Catching Up on the Reading List

I’ve been off the grid for a couple of months, working hard, resting a little and trying to figure out how important this blogging business is to me.  During this time I read a few books.  Here’s a quick take on each:

theroadCormac McCarthy – The Road: Anything that combines my favorite southern literature writer and science fiction has got to be good.  And it was.  My only complaint is that is wasn’t Stand-like in length as well as tone.

Tom Franklin – Smonk: I really liked Hell at the Breech, but this was too over the top for me.  I thought parts of it were amusing, but on the whole I was disappointed.

Michael Lewis – Blind Side: A buddy of mine gave me this book.  I hadn’t read any of Lewis’s books since Liar’s Poker.  It is a very good read.  I learned a lot about college football recruiting.  The part where Lou Saban and Phil Fulmer go to the kid’s house is worth the price all by itself.

William Gay – Twilight: I love all of Gay’s books, including this one.  It’s not quite on par with Provinces of Night, but average William Gay is still better than the best work of almost anyone else.

I’m looking for something new to read.  Recommendations appreciated via Comment.

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A Sentence

I saw this on OmegaMom’s blog and thought it was cool.

1. Grab the nearest book.
2. Open it to page 161.
3. Find the fifth sentence.
4. Post the text of the sentence along with these instructions.
5. Don’t search around and look for the coolest book you can find. Do what’s actually next to you.

Here’s mine:

Mitch crawled out on his porch.

From my copy of An Unfinished Life, which I just got back from a friend. Boring sentence, but a fantastic book.

Anybody else want to play?

Naked Conversations Shipping from Amazon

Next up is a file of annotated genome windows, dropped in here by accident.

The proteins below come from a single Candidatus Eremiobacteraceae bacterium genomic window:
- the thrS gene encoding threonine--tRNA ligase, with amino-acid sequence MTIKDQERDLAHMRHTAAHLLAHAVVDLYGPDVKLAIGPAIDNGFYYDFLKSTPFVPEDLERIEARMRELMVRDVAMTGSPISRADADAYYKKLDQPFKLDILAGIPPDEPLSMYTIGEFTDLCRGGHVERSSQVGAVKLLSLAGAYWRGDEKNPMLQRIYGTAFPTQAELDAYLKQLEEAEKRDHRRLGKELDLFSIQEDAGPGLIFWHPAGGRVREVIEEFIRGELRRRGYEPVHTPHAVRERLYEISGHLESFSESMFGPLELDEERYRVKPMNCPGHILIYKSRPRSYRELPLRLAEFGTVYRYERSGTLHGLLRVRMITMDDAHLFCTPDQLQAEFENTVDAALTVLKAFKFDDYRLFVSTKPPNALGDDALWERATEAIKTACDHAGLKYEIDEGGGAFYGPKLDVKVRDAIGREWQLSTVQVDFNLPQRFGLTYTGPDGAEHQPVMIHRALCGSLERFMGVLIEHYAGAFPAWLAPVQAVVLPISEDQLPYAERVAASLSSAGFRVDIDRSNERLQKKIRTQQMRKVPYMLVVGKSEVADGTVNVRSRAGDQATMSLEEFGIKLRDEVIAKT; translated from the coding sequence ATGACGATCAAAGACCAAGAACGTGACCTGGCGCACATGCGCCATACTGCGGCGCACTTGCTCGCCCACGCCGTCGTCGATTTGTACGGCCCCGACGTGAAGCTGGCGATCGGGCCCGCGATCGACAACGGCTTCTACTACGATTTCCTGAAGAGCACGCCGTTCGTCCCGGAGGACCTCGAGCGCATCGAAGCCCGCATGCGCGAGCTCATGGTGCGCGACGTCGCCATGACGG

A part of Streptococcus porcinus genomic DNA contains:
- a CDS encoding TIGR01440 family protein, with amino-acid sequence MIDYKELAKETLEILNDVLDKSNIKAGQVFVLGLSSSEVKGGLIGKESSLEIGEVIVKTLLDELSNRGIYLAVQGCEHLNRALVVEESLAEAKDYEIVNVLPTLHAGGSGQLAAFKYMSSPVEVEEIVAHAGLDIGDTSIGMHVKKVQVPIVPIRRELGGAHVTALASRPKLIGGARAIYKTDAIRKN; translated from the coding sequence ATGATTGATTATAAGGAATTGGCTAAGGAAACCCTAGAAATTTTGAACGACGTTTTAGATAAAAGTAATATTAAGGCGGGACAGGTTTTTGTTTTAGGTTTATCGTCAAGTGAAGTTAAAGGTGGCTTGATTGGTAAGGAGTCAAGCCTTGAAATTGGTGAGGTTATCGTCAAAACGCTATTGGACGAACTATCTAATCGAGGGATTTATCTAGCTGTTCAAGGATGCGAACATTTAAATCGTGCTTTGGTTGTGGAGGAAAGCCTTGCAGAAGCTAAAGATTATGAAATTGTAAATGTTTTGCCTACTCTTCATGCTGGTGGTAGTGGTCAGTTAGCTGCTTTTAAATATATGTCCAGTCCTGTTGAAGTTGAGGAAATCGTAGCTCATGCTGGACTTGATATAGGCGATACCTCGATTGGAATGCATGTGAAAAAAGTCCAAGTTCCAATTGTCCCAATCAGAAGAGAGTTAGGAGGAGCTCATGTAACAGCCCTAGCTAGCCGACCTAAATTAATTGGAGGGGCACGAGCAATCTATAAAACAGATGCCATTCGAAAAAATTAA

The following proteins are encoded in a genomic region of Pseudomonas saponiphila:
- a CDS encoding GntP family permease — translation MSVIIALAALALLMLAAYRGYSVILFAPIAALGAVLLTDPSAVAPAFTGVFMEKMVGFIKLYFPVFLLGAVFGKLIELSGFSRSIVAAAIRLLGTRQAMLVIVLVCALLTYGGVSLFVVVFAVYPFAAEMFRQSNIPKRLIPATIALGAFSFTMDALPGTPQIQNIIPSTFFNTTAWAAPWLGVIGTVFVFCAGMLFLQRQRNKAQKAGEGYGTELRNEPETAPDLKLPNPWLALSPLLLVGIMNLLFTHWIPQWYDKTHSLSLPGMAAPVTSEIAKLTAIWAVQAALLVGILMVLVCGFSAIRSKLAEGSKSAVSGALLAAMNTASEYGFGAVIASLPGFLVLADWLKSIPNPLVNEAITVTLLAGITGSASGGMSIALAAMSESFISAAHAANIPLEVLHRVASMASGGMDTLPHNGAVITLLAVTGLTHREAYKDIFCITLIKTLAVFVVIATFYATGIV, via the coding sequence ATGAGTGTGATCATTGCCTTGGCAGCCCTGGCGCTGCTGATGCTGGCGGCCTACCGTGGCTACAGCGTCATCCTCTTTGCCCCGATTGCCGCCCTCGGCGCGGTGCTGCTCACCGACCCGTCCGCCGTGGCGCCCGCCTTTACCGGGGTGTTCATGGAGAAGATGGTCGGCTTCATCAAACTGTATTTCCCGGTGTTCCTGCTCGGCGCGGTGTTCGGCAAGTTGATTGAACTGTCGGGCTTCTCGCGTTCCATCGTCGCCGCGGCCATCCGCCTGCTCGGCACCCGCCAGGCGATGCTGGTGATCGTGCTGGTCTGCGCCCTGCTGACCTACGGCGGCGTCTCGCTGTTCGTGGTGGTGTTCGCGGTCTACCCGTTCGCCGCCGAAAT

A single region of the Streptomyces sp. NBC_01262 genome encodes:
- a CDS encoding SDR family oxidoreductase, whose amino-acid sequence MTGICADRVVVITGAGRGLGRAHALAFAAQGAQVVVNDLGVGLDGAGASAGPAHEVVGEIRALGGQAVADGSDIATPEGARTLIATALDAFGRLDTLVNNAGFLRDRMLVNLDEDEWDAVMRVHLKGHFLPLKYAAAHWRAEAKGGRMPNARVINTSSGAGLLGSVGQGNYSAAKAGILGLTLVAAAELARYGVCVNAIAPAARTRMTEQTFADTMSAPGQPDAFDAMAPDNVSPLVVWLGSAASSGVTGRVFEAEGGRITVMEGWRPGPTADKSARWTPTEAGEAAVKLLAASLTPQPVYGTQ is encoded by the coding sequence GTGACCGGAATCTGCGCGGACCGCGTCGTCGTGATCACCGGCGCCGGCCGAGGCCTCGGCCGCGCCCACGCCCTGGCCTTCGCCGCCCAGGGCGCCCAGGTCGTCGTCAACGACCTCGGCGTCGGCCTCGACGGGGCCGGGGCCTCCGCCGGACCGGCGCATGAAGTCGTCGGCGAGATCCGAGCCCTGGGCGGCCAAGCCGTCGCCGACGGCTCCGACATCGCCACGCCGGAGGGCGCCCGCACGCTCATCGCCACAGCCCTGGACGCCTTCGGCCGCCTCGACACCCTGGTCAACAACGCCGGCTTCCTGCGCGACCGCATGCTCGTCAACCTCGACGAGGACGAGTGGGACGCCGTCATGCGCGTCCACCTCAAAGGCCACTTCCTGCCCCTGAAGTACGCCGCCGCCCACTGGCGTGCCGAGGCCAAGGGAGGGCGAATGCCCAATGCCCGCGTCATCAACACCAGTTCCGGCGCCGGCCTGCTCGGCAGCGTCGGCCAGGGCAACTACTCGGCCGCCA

I just got this email with respect to the copy I ordered the other day:

The following items were included in this shipment:
———————————————————————
Qty Item Price Shipped Subtotal
———————————————————————
1 Naked Conversations : How Blo $16.47 1 $16.47

———————————————————————
Item Subtotal: $16.47
Shipping & Handling: $0.00

Total: $16.47

Paid by *****: $16.47

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Naked Conversations is Released

Robert Scoble and Shel Israel’s long awaited book on blogging is now available at Amazon. The book, entitled Naked Conversations, is a why-to guide for business blogs, taking the position that almost every company should have a blog.

I have ordered it and am looking forward to reading it. Scoble’s blog has been the town square of the blogosphere for a long time, so if you had to pick one guy you’d want to teach you about blogs, Scoble would definitely be it.

Shel Israel is a well known expert on innovation and was involved in the development of PowerPoint, FileMaker and Sun Microsystems workstations.

If you want to know more about these guys and their book, they have a blog about the book and related topics.

I’ll post some more thoughts once I get into the book. In the meantime, congratulations to Robert and Shel!

Great Author Discovered

There are only a few authors that I really, really like. Cormac McCarthy, Kent Haruf, William Gay, Charles Frazier (who seems to be a one and done guy), maybe a few more.

Sadly (more for him than me, I guess), my favorite writer, Larry Brown, died recently. Since the guys I like write something like one book every 5 years, I need to find more good writers to fill my reading needs. Fortunately, I found a new one.

I just finished An Unfinished Life by Mark Spragg, and it was utterly excellent. If his other novel, which I have ordered from Amazon, is as good as this one, he may become my favorite writer. His characters are deep and believable. His dialog is perfect. I really like this book and have high hopes for more good books from him.

I learned after reading this book that it has been made into a movie by Robert Redford, which would have concerned me had I known that before I read the book because of the “chick book” implications. I can’t speak for the movie, but the book is in the Kent Haruf, William Gay mold- only maybe a little better.